As followers of Jesus, we seek to pattern ourselves after His example. And in all things, He exemplified grace and truth. Not grace or truth, but grace and truth. How, exactly, do we work this out in practice? And how, precisely, does this apply to the issue of transgender pronouns?
A recent teaching by Southern Baptist leader J. D. Greear underscored some of the challenges facing Christians today when confronted with the question of speaking to trans-identified individuals.
On the one hand, Pastor Greear clearly emphasizes the aspect of truth. He references solid conservative Christian books addressing transgender issues written by Ryan T. Anderson and Andrew Walker. And he states plainly that genetics determines your gender and that, “All told, when it comes to genetic sex, at the DNA level, there really is just male and female.”
Then, after addressing the question of “ambiguous genitalia and the ‘intersexual’,” Pastor Greear gets to the pronoun question, emphasizing grace. He quotes the comments of Walker from his book God and the Transgender Debate, then notes that “there is a spectrum of generosity of spirit vs. telling truth.” (See here for Walker’s article from 2017.)
In other words, if I address a biological male as “she,” I am not telling the truth. But, Pastor Greear believes, I am being generous in spirit towards this individual. This position is echoed by professor Preston Sprinkle, also cited by Greear, who advocates “pronoun hospitality.”
Greear’s teaching drew a strong response from cultural commentator Bill Muehlenberg, who wrote, “We now live in a world where we are routinely expected to deny reality, deny science, deny biology, and deny truth. We are encouraged to live in denial, to believe lies, and to reject reason and rationality. Welcome to the brave new world of trans militancy.”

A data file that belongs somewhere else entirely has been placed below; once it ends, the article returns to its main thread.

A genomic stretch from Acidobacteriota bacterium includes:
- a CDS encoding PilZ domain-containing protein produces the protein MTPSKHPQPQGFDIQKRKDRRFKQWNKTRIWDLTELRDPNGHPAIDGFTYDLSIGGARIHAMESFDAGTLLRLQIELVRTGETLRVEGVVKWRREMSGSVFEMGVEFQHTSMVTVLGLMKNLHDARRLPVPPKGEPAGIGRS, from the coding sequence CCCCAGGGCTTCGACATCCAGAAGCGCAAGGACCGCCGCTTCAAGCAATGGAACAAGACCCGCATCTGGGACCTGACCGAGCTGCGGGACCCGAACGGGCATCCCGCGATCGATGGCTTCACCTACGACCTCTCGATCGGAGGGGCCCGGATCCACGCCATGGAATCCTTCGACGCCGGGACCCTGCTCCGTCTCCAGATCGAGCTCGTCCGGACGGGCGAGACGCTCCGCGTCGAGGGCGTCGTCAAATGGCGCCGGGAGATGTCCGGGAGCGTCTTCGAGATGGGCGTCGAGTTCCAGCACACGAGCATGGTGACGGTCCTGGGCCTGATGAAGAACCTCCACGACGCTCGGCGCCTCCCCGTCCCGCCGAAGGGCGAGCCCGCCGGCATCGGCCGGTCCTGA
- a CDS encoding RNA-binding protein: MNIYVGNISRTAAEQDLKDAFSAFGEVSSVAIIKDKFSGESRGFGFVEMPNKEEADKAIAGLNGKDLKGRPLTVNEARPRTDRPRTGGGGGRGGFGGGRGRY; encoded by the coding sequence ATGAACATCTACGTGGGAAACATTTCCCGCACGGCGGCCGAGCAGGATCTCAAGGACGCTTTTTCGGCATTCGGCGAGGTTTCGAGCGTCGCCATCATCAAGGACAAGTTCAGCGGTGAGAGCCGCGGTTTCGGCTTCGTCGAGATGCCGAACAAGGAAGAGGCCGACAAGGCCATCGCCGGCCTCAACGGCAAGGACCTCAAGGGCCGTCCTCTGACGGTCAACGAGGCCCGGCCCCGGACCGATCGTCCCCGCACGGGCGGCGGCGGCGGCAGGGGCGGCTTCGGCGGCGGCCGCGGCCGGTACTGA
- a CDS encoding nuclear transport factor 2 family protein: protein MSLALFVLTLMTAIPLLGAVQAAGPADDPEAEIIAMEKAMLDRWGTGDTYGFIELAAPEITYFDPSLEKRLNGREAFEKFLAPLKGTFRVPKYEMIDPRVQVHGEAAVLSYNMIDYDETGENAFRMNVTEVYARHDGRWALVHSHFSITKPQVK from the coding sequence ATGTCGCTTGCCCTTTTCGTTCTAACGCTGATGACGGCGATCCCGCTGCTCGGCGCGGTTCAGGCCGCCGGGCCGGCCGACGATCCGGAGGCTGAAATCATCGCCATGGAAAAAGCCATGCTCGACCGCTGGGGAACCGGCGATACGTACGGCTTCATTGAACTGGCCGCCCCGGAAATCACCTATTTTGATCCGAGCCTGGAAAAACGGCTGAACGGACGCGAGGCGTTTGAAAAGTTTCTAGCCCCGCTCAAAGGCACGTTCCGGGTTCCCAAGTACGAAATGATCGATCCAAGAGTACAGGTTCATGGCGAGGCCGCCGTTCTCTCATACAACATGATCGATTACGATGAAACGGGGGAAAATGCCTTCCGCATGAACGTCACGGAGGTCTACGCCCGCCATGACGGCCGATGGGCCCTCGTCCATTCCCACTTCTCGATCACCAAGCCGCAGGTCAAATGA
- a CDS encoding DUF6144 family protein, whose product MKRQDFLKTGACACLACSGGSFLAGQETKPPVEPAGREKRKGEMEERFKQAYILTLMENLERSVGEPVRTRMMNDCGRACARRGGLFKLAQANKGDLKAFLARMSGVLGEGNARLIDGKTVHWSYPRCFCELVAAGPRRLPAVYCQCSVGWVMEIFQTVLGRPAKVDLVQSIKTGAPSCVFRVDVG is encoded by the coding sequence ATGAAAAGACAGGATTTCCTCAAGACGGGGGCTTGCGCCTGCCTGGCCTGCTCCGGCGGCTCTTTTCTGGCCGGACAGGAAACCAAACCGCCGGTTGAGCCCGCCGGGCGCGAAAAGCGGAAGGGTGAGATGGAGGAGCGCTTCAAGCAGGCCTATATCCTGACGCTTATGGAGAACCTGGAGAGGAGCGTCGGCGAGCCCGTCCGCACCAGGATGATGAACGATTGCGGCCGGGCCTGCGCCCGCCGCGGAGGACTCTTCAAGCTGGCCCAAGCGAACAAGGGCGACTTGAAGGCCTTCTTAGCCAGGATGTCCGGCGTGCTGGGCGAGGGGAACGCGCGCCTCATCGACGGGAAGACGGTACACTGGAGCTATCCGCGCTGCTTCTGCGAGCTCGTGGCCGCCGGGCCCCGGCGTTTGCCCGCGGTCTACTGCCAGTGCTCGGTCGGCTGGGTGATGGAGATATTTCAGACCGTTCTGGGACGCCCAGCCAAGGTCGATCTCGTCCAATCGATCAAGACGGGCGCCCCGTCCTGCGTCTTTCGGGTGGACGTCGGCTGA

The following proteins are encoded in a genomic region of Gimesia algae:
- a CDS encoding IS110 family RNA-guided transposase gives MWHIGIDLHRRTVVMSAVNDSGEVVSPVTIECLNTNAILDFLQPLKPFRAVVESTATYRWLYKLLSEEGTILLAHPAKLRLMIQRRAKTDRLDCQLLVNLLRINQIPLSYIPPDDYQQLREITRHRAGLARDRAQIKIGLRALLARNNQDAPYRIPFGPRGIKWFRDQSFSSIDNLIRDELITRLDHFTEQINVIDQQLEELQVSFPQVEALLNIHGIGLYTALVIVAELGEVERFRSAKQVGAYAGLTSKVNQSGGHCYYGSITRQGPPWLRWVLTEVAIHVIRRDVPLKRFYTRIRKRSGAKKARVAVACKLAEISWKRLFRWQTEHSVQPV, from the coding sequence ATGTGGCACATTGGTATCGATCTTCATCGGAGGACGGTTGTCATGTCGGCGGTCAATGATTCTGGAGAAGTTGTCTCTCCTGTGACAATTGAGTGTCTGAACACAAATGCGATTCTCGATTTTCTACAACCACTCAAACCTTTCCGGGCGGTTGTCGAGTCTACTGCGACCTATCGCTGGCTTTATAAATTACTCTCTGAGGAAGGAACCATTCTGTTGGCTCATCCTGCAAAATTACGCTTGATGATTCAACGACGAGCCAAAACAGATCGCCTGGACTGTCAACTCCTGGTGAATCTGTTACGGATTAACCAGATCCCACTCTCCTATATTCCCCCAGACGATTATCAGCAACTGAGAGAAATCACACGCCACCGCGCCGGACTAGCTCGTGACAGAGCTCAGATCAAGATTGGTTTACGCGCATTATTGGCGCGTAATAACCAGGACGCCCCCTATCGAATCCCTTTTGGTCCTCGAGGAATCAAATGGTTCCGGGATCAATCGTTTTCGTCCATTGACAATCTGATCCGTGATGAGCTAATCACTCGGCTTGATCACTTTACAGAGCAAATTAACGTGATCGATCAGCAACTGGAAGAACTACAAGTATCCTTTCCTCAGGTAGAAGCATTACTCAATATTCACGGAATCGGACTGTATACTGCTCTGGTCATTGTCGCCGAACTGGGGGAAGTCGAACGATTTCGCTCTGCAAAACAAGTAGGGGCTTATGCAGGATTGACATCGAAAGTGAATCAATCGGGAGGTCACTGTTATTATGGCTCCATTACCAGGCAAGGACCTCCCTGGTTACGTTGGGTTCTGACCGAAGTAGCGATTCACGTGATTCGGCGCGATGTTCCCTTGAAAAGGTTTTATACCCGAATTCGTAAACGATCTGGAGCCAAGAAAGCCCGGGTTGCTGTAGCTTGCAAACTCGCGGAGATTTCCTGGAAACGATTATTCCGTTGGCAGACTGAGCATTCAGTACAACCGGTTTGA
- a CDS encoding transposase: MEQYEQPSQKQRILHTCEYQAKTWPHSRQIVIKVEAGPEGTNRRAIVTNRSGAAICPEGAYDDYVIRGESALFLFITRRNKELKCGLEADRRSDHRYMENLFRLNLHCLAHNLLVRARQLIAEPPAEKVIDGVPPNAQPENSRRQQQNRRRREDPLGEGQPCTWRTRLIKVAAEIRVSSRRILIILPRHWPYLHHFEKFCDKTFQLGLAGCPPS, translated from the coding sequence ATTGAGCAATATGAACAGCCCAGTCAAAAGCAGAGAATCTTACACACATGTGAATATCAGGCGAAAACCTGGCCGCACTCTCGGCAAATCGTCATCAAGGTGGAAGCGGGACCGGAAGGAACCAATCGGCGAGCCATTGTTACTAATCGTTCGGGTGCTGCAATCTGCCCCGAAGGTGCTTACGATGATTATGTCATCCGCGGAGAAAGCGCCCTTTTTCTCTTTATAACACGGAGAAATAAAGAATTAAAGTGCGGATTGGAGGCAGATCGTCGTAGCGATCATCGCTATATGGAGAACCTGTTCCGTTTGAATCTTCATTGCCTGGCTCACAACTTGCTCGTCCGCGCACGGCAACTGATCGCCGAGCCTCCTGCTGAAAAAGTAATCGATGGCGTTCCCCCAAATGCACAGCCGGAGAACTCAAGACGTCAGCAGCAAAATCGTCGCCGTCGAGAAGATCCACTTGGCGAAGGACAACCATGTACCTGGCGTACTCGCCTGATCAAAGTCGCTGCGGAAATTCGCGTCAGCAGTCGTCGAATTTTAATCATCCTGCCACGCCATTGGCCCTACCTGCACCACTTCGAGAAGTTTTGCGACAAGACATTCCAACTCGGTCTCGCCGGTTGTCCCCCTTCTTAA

How, then, would Muehlenberg counsel the Christian to speak towards a trans-identified individual?
“In sum,” he stated, “we must love the trans person like we love anyone else. And real love always means speaking the truth, and not allowing the beloved to live a lie, which is always damaging and harmful. Do not swallow the lies of this corrupt culture, but stand firm on the truth of reality, biology and God’s Word.”
Professor Robert Gagnon, the foremost authority on the Bible and homosexual practice, also took exception to Pastor Greear’s approach.
He wrote, “I am stunned that any leader of the Southern Baptist Convention, much less the president, would be contending that faithful Christians should practice so-called ‘pronoun hospitality’ in addressing ‘transgender’ persons by their delusional pretend sex. The idea that Jesus or Paul would have referred to a man as a woman or a woman as a man in anything other than satire and derision for abhorrent behavior is absurd revisionism in the extreme.”
Gagnon continued, “It is not an act of ‘hospitality’ or ‘respect’ to the offender but rather (1) a scandal to the weak and young in the church and a rightful violation of conscience for many that will lead many to stumble to their ruin; (2) an accommodation to sin that God finds utterly abhorrent; and (3) a complicity in the offender’s self-dishonoring, self-degrading and self-demeaning behavior that does him no favor because it can get him (or her) excluded from the kingdom of God. Am I being obtuse here?”
How, then, do we sort this out? What does grace require? What does truth demand?
For the last 15 years, when dealing with LGBT issues and people, I have operated by the principle of “reach out and resist.” This means, “Reach out to the LGBT community with compassion. Resist the LGBT agenda with courage.”